I went to a fascinating meeting of the BCSHealth Informatics (Interactive Care) Specialist Group where tracking and tagging devices for elderly people, especially those with dementia was discussed in terms of the the New Technology in Elderly Care project (NTEC) by Frank Miskelly. Indeed the huge rise in dementia was featured on BBC news today, though of course it will hit developing countries particularly hard.
The flip side of the tagging discussion was a really good presentation by Dr Paul Johnson from the Oxford Radcliffe NHS Trust in using mobile recording devices to monitor people with chronic illness over a long period. The excellent point made was that the cross-European study nicely highlighted the importance of good diet in tackling obesity, rather than any sexy wonder drug for example. And the presenter also stressed the fact there are millions of people who are in need of help with chronic diseases oftern caused by diet but who never present to a doctor. Social software applications to the rescue? Certainly the concept of informed patients fits with Health Secretary Patricia Hewitt ‘s speech on 13 December when she stated: “If we want to create a self-improving health service that designs its services around patients, rather than making patients fit in around the service, then we need more choice and a stronger voice for patients and users.” Over to Patient Opinion then as an example of empowering patient choice. But why not finance such social software to promote health education too?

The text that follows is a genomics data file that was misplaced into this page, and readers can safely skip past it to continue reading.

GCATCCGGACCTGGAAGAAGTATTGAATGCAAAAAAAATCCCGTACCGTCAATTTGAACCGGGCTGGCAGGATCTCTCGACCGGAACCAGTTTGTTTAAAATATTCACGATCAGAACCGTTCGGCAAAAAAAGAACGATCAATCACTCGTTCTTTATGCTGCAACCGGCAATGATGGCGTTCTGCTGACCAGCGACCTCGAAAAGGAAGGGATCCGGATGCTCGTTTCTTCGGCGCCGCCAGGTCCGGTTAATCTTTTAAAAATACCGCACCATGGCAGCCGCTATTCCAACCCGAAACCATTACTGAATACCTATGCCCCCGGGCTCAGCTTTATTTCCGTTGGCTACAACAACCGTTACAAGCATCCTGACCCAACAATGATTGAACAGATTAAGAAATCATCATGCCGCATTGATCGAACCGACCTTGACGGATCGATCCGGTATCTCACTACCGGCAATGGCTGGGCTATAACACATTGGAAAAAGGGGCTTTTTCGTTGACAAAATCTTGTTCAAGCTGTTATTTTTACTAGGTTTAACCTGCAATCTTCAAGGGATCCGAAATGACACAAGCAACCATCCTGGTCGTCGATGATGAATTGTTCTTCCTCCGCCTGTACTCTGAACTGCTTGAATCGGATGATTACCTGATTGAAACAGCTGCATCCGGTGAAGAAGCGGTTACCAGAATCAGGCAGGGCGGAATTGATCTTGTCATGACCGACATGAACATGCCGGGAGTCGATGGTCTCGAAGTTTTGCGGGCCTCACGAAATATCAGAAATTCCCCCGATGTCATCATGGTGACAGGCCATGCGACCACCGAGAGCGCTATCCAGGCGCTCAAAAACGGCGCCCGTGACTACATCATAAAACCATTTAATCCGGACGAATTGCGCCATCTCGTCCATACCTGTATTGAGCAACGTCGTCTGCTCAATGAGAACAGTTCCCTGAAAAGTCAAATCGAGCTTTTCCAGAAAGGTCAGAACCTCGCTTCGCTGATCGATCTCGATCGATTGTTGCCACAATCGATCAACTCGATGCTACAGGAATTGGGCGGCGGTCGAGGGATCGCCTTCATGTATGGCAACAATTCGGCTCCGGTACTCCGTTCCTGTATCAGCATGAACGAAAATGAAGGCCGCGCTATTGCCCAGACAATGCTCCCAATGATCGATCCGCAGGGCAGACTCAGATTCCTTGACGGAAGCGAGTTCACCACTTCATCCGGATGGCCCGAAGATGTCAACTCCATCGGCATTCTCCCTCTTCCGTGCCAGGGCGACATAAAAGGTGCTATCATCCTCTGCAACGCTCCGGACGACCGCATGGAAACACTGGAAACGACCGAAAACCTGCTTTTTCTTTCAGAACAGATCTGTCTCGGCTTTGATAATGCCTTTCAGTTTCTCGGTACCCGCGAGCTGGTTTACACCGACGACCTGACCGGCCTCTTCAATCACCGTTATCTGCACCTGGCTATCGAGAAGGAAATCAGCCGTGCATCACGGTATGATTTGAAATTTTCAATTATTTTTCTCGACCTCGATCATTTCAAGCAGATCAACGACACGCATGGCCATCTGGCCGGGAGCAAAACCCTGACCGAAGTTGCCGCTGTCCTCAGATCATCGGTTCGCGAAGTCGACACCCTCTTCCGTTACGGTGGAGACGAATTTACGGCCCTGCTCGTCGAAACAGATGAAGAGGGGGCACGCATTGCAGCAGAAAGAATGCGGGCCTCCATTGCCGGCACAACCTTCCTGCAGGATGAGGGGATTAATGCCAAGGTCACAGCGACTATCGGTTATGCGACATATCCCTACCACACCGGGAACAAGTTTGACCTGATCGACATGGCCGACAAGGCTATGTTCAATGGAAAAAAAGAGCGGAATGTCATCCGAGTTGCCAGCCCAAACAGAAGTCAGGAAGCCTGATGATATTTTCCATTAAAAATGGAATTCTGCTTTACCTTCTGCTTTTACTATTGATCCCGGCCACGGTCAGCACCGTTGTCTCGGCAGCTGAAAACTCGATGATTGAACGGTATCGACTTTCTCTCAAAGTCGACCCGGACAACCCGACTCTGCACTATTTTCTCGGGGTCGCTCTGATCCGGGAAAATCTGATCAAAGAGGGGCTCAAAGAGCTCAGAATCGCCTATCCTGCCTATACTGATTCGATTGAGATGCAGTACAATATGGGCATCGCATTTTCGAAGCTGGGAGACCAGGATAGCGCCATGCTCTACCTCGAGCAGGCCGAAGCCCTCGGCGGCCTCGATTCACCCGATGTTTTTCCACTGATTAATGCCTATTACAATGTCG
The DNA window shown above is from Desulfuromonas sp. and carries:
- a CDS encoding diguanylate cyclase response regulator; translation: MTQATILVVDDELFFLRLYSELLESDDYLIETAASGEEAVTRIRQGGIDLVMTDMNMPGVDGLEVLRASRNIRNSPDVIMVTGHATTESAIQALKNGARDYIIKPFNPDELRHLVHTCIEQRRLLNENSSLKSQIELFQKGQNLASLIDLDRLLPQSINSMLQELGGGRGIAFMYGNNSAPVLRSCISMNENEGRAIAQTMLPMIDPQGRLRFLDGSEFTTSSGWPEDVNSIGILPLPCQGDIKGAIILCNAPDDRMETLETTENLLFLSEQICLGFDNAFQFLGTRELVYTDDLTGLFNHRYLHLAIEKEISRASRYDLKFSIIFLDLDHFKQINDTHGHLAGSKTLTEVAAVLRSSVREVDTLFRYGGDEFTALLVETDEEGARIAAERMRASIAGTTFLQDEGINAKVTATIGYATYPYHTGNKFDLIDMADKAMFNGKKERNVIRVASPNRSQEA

On the flip/flip side of talk of tracking technology was a posting on a blog about the wave of kidnappings of Brazilian footballers’ mothers last year. The one comment was promoting a tracking device which no doubt would be very useful if you were ever kidnapped. In fact I was warned myself about this feature of Brazilian life when I went there last January only for a friend of Juniors to be kidnapped along with the car – luckily she was released, it was only the car the criminals were after.